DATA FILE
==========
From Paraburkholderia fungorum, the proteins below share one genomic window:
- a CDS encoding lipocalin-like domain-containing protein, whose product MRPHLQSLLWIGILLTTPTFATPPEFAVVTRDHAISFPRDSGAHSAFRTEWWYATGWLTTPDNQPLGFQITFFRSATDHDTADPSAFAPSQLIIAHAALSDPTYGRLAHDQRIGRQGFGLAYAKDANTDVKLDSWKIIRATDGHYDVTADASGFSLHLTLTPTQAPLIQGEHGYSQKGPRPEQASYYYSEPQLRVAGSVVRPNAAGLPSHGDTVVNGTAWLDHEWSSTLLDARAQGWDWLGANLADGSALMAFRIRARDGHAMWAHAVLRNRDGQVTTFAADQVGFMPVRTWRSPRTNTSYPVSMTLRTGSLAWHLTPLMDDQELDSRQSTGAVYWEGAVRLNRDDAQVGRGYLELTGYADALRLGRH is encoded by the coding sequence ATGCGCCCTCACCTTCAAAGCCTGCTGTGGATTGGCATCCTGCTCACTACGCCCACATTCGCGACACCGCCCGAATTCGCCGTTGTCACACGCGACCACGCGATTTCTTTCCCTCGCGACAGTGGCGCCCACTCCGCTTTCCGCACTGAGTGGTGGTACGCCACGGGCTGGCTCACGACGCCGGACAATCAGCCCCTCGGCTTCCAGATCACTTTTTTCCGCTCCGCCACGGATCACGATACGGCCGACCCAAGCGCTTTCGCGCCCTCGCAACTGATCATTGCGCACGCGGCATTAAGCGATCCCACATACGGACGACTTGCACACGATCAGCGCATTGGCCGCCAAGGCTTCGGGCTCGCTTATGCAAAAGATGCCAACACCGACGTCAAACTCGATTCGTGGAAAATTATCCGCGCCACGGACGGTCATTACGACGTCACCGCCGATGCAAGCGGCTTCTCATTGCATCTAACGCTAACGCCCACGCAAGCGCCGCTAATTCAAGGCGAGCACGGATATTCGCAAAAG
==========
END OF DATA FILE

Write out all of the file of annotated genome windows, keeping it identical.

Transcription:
From Paraburkholderia fungorum, the proteins below share one genomic window:
- a CDS encoding lipocalin-like domain-containing protein, whose product MRPHLQSLLWIGILLTTPTFATPPEFAVVTRDHAISFPRDSGAHSAFRTEWWYATGWLTTPDNQPLGFQITFFRSATDHDTADPSAFAPSQLIIAHAALSDPTYGRLAHDQRIGRQGFGLAYAKDANTDVKLDSWKIIRATDGHYDVTADASGFSLHLTLTPTQAPLIQGEHGYSQKGPRPEQASYYYSEPQLRVAGSVVRPNAAGLPSHGDTVVNGTAWLDHEWSSTLLDARAQGWDWLGANLADGSALMAFRIRARDGHAMWAHAVLRNRDGQVTTFAADQVGFMPVRTWRSPRTNTSYPVSMTLRTGSLAWHLTPLMDDQELDSRQSTGAVYWEGAVRLNRDDAQVGRGYLELTGYADALRLGRH is encoded by the coding sequence ATGCGCCCTCACCTTCAAAGCCTGCTGTGGATTGGCATCCTGCTCACTACGCCCACATTCGCGACACCGCCCGAATTCGCCGTTGTCACACGCGACCACGCGATTTCTTTCCCTCGCGACAGTGGCGCCCACTCCGCTTTCCGCACTGAGTGGTGGTACGCCACGGGCTGGCTCACGACGCCGGACAATCAGCCCCTCGGCTTCCAGATCACTTTTTTCCGCTCCGCCACGGATCACGATACGGCCGACCCAAGCGCTTTCGCGCCCTCGCAACTGATCATTGCGCACGCGGCATTAAGCGATCCCACATACGGACGACTTGCACACGATCAGCGCATTGGCCGCCAAGGCTTCGGGCTCGCTTATGCAAAAGATGCCAACACCGACGTCAAACTCGATTCGTGGAAAATTATCCGCGCCACGGACGGTCATTACGACGTCACCGCCGATGCAAGCGGCTTCTCATTGCATCTAACGCTAACGCCCACGCAAGCGCCGCTAATTCAAGGCGAGCACGGATATTCGCAAAAG